By Margery Weinstein
The descriptions of ideal candidates managers give Human Resources often sound like the description the Banks children gave of their ideal nanny in Mary Poppins. Could a creature of such perfection exist? You want to make your managers happy, but there’s only so much HR can do to find people who match these managers’ golden employee dreams, and there’s only so much trainers can do to groom would-be-golden-employees into near-perfection. Much of the work in identifying the best people for open positions falls to line-of-business managers. As Human Resources and Training specialists, it is your job to teach these managers how to conduct employment interviews that reveal stellar applicants and those who probably aren’t a good fit.
Hiring Interview Tool Set
At Verizon Wireless, managers are trained to pick the best candidates for open slots. “It is our goal that all newly hired, newly promoted managers and supervisors complete a one-day, instructor-led training called Interviewing at Verizon Wireless,” says Associate Director-Workforce Development Angela Blake. “This course is designed to provide our hiring managers with the right knowledge and skills to conduct behavioral interviews to identify high-caliber job candidates, and includes hands-on activities and role-plays to simulate the interviewing and selection experience.”
Blake says that in addition to choosing the best people for open jobs, Verizon Wireless, like all companies, wants to ensure its managers also adhere closely to employment laws during interviews. “We want to ensure our managers and supervisors select the best candidates for a role and do so in a manner that is an effective, legally defensible behavioral interview using our internal interviewing process and tools,” says Blake. “The most common concerns are interviewing without a structure, failing to consider fit within the organization, missing critical information, poor data collection, or relying on biases and stereotypes.”
In Interviewing at Verizon Wireless, the company addresses these concerns and reviews the ramifications of each. Then, managers are given a review of the selection process that includes the roles and responsibilities of Human Resources and the hiring manager, scheduling expectations, note-taking skills, and the Verizon Interview Guides. An essential part of its managers’ hiring process, these guides were designed by experts within Verizon Wireless—experienced HR professionals, organizational psychologists, and operational leaders who have analyzed the successful profiles of jobs in the company’s workforce.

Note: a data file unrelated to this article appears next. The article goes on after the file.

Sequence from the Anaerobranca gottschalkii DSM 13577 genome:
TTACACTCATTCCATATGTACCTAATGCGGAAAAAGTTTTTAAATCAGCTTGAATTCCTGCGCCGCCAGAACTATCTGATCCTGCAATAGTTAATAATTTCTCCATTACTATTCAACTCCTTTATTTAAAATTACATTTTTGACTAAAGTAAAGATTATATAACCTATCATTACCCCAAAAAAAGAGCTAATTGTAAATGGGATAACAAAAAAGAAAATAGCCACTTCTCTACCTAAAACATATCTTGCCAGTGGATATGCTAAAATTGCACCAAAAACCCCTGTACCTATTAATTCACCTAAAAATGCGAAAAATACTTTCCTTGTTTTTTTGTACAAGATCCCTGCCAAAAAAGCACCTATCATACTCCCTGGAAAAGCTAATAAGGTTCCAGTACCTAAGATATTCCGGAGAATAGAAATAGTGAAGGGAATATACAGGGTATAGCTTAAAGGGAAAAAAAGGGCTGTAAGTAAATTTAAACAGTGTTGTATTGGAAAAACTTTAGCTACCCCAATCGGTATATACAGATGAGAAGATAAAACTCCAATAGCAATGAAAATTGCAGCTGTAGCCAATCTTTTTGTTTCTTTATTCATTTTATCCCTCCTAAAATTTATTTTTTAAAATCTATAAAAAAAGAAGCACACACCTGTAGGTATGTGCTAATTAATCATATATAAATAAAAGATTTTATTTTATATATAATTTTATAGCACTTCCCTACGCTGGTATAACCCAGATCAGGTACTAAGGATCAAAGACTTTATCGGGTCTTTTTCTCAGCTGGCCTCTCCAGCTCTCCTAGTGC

The Interview Guides are structured in a way that identifies core competencies for each job role, corresponding interview questions, and a rating system to ensure fair consideration for each candidate, says Blake. To reinforce lessons conveyed in the Guides, managers also complete an Interviewing at Verizon Wireless training program that includes multiple role-play exercises to allow them to apply and practice their new hiring skills.
Since protecting your company legally is half the battle in any employment interview, Interviewing at Verizon Wireless also emphasizes legal considerations. For example, one module instructs managers to read and discuss Title VII of the Civil Rights Act of 1964/1991, the Americans with Disabilities Act of 1990, and the Age Discrimination in Employment Act of 1967. “Through this exercise, managers are taught to conduct legally defensible interviews by treating all candidates the same, asking only job-related questions, and avoiding personal or invasive questioning,” Blake explains.
A key to interviewing candidates well is knowing what to do when insufficient information is given. “Our Interview Guides include probing questions aligned to the core competencies for each role,” says Blake. “Occasionally, candidates may not provide a complete enough response to allow managers to accurately assess past behavior. In a behavioral interview, it is important that managers understand the full story a candidate is telling. If managers do not ask sufficient follow-up questions, they may only get part of the story and may not make the best candidate selection.” To address this challenge, Blake says trainers provide additional interview practice, including role-play exercises that feature “candidates” who offer insufficient information.